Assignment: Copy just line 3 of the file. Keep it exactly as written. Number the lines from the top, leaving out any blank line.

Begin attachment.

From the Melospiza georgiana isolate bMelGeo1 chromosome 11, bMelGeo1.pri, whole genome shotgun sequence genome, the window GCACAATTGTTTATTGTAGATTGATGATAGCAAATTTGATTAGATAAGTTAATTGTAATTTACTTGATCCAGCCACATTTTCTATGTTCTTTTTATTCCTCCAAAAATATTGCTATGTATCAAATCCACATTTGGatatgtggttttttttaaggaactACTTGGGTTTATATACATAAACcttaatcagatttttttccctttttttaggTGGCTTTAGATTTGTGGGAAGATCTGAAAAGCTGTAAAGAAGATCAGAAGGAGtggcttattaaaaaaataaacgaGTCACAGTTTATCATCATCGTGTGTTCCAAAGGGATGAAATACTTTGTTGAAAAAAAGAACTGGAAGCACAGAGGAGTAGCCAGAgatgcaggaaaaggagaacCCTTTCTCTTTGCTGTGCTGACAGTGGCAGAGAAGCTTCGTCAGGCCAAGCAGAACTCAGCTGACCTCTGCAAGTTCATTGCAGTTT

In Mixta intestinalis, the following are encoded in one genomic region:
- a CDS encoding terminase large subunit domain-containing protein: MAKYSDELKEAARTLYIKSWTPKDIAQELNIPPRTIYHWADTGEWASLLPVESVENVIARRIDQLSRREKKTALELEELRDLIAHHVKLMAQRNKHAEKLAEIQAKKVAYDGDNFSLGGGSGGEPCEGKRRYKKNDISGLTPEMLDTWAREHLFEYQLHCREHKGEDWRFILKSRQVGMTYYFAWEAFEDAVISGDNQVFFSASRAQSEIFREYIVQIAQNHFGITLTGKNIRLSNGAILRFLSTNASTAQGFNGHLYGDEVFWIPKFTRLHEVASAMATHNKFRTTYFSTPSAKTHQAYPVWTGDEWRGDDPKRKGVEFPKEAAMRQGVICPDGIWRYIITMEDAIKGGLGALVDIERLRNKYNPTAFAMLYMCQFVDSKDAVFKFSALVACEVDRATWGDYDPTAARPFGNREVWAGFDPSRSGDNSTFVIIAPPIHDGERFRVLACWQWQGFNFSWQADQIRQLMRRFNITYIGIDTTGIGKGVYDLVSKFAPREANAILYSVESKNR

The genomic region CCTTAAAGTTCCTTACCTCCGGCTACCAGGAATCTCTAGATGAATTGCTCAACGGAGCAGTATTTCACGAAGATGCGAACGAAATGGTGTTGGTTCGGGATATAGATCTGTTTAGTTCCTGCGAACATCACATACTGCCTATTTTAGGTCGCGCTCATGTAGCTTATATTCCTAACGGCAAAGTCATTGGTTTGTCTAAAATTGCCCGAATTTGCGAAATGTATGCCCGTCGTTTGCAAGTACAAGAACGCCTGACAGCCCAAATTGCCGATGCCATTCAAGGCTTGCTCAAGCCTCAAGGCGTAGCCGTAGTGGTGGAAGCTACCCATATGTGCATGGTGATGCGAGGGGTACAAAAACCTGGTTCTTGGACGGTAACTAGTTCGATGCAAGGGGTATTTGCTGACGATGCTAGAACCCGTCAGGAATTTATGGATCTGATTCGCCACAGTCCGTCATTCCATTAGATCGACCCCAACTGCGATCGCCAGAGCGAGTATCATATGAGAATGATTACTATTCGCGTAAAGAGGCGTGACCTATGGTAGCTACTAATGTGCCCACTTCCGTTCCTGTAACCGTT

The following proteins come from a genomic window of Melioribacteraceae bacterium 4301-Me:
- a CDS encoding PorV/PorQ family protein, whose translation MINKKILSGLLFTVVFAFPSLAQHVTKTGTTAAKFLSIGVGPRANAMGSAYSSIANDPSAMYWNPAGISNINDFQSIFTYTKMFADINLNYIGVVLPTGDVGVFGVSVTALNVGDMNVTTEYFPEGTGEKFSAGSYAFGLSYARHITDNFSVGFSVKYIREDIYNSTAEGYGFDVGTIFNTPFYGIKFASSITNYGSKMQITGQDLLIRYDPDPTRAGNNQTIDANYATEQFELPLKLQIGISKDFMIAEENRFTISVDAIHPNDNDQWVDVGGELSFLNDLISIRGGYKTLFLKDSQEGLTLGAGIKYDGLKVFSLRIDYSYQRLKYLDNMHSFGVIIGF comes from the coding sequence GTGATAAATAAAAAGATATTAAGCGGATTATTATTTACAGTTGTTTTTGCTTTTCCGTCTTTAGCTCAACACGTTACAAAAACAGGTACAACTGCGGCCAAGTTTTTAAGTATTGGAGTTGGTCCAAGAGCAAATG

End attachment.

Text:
- a CDS encoding terminase large subunit domain-containing protein: MAKYSDELKEAARTLYIKSWTPKDIAQELNIPPRTIYHWADTGEWASLLPVESVENVIARRIDQLSRREKKTALELEELRDLIAHHVKLMAQRNKHAEKLAEIQAKKVAYDGDNFSLGGGSGGEPCEGKRRYKKNDISGLTPEMLDTWAREHLFEYQLHCREHKGEDWRFILKSRQVGMTYYFAWEAFEDAVISGDNQVFFSASRAQSEIFREYIVQIAQNHFGITLTGKNIRLSNGAILRFLSTNASTAQGFNGHLYGDEVFWIPKFTRLHEVASAMATHNKFRTTYFSTPSAKTHQAYPVWTGDEWRGDDPKRKGVEFPKEAAMRQGVICPDGIWRYIITMEDAIKGGLGALVDIERLRNKYNPTAFAMLYMCQFVDSKDAVFKFSALVACEVDRATWGDYDPTAARPFGNREVWAGFDPSRSGDNSTFVIIAPPIHDGERFRVLACWQWQGFNFSWQADQIRQLMRRFNITYIGIDTTGIGKGVYDLVSKFAPREANAILYSVESKNR